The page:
Nothing gets producers and studios more excited then a short film with massive creative potential, but in the case of a uniquely visual tale of a ghostly maternal figure out to do harm it was a cinematic slam-dunk.  Not only did "Hellboy" helmer Guillermo del Toro come on board as a supporter and Executive Producer, but also the film then got made into a feature length horror flick with the likes of actors Jessica Chastain and Nikolaj Coster-Waldau.  The film is called "Mama" and to celebrate it’s arrival now on DVD/Blu-ray we sat down with co-writer/director Andy Muschietti who talked about his visual influences, the power of del Toro and what scares him.  Don’t mess with mama – here’s...


"Mama" of course began as a short – what was the visual and tone influences behind it?

Andy Muschietti: I did the short because I wanted to show something I had never seen before in film.  If I didn't think the combination of things that happen in Mama were original, I would have picked a movie and said this is what I’d like Mama to look like.

At what point did the amazing Guillermo del Toro become involved and a feature film become a reality?

AM: When Guillermo jumped in, we were already pitching the feature to studios as a result of the impact of the short, so by that time I was very excited already.  But when Guillermo called it was an extra boost because he's a guy I admire a lot and his godfather-hood would mean a lot.  Even though at that stage we weren’t sure if the project might not get a theatrical run, it felt like a dream that was coming true.

When writing as a brother/sister team what is your process?

AM: I normally come up with the story and structure it.  I put a beat sheet together and then discuss it with my sister and on that feedback the story grows.

You’ve got a killer adult cast with both Jessica Chastain and Nikolaj Coster-Waldau – how did they become involved and what made you cast them?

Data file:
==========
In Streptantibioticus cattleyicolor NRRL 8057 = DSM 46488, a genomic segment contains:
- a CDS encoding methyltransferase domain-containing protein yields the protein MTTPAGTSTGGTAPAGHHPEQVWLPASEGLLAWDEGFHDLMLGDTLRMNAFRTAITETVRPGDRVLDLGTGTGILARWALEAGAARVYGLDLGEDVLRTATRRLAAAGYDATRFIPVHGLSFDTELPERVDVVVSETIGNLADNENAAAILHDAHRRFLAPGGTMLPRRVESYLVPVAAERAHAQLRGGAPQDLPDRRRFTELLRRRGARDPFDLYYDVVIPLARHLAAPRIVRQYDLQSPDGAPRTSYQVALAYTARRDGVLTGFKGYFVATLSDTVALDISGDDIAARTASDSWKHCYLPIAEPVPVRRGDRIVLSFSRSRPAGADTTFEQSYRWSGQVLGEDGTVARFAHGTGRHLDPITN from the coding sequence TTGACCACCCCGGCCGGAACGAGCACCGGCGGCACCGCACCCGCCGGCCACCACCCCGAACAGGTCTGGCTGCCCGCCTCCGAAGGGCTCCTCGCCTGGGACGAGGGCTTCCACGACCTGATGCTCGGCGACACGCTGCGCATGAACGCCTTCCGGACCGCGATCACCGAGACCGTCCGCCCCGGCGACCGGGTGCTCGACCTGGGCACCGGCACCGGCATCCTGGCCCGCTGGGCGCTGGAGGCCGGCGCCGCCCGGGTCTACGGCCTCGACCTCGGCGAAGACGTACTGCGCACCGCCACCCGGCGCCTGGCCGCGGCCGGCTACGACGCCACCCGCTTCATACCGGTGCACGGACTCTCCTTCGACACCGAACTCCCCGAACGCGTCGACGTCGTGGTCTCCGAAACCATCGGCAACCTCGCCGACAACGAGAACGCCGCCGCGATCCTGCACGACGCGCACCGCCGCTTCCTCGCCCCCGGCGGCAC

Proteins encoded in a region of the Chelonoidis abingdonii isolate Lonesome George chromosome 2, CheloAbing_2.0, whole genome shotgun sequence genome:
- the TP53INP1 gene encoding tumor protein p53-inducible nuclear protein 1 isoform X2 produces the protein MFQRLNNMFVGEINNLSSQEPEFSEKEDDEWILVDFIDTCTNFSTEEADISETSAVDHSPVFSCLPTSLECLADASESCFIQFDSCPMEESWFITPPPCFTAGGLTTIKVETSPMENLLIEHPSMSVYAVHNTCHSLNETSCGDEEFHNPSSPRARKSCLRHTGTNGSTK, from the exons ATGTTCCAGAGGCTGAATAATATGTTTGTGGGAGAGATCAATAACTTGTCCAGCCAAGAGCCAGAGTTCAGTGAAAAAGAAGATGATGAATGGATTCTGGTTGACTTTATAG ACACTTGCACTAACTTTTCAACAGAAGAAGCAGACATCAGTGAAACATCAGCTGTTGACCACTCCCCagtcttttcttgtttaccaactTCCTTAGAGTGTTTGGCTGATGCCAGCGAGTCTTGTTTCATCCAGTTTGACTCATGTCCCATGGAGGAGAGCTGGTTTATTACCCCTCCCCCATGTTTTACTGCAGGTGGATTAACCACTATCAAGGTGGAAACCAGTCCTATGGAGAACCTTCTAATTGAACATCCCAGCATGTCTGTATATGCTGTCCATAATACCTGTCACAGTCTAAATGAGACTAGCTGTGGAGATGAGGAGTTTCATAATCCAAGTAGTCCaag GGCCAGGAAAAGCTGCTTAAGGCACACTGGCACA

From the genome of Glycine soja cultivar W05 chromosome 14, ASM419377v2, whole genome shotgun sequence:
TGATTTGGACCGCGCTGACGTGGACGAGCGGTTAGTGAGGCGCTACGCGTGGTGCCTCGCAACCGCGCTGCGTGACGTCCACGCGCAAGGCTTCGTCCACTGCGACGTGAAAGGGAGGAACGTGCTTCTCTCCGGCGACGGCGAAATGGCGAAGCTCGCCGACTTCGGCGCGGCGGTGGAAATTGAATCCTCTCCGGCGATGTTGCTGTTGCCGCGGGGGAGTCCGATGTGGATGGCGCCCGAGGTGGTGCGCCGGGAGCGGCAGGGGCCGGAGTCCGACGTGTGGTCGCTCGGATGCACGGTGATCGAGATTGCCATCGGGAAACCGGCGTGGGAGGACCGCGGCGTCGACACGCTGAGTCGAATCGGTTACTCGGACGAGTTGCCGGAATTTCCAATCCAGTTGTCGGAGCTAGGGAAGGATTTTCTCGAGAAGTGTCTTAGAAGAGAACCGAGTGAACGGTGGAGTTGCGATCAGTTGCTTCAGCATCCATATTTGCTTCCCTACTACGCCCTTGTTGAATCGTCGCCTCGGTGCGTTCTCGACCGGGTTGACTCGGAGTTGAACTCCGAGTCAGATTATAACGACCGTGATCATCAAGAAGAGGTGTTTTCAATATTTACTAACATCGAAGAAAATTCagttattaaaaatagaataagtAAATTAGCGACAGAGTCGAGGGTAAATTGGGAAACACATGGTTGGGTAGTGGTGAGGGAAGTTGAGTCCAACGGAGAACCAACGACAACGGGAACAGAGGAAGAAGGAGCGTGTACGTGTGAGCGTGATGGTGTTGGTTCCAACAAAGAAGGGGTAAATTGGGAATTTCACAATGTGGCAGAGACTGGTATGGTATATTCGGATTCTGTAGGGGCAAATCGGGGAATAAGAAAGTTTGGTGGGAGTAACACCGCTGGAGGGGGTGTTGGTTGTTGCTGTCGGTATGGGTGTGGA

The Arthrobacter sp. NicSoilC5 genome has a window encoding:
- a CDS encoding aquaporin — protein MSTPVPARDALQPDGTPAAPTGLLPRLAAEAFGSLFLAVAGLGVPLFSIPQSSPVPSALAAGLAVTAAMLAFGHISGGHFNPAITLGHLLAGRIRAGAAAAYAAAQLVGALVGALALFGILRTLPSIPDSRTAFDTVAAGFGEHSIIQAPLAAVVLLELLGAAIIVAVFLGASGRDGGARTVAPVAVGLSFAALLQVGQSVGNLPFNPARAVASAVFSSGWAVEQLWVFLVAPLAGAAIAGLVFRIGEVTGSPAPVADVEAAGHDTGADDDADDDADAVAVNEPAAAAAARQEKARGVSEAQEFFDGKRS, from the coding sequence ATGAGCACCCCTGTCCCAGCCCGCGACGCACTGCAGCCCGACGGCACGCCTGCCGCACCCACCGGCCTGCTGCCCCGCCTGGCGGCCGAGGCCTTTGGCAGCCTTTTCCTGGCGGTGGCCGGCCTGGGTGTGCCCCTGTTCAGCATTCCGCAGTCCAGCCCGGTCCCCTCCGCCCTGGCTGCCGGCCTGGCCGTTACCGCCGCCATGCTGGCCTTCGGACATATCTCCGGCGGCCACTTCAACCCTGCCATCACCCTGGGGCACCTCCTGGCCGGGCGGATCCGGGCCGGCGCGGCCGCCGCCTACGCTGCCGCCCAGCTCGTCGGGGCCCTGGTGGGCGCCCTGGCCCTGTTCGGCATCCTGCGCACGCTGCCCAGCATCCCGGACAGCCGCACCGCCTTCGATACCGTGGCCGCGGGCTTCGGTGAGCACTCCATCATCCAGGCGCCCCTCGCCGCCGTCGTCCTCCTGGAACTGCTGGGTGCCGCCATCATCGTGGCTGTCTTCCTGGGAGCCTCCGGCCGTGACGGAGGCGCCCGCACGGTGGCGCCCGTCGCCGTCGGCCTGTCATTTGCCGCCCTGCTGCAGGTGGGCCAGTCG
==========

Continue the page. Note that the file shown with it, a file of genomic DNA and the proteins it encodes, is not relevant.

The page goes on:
AM: I first saw Jessica in "Jolene" and she blew me away.  Barbara was obsessed with the trailer of "The Debt," which hadn't even come out.  Jessica had five movies made that weren't out yet, so we sent her the script and she loved it.  She had never done a genre movie before and was kind of concerned about what the vision was, so we flew to LA and met with her. She loved the character of Annabel, with her punk rock girl look and her challenging coming-of-age character's arc.  Both Jessica and I play the ukulele and dance lindy hop, which was a great coincidence, and something we also bonded with. Lucas’ role wasn't an easy one because he had to be a bit of an antihero and when we first thought of Nikolaj he didn't quite fit in the description of the character.  All it took to convince me was a short video he made in Copenhagen playing two of the most dramatic scenes I’ve never seen - he was simply outstanding.  Working both with Jessica and Nikolaj was a real pleasure and I hope we'll do it again in the future.

The girls give some seriously haunting performances – how were you able to get such layered work from actors so young?

AM: Both Megan and Isabelle are very talented and I admire their ability to imagine and explore.  I've done commercials for a long time now, so I have quite a bit of experience with child actors.  But early on with Megan and Isabelle, I perceived that the more freedom I gave them, the better the result.  After we were done with a basic outline of the characters, I didn't want to condition their interpretation of the characters and situations.  I basically gave them space to recreate and whenever I had to intervene I didn't do it by correcting them, but more suggesting we try something different.  I think the girls had a lot of fun during the shoot.

Can you talk a bit about the image of "Mama," her look, and what you based her shape and movements on?

AM: Ever since I saw "Close Encounters of the Third Kind" as a kid, I’ve been afraid of long limbed figures.  Also, by that time there was a Modigliani portrait hanging on the wall at my house - it scared the shit out of me.  Modigliani portraits still scare me to this day; the small, empty eyes set in a wrong angle, the elongated neck, the tilted head, a gesture of absence that makes the characters intention and intelligence unreadable.  I wanted to impart all these qualities into "Mama" because I knew it would scare others just like it scared me as a kid.  Another concept that has a visual expression is the floating feeling.  Edith Brennan fell into a lake and her body rotted in the water - because of this water greatly affects "Mama."  Also, we tried to give the illusion that her hair looks like it is underwater throughout the entire movie. 

And finally what’s next for you guys?

AM: There are a couple of projects going on, but mainly we are working on a new screenplay.  It’s a supernatural thriller with dark humor – it’s going to be really, really scary.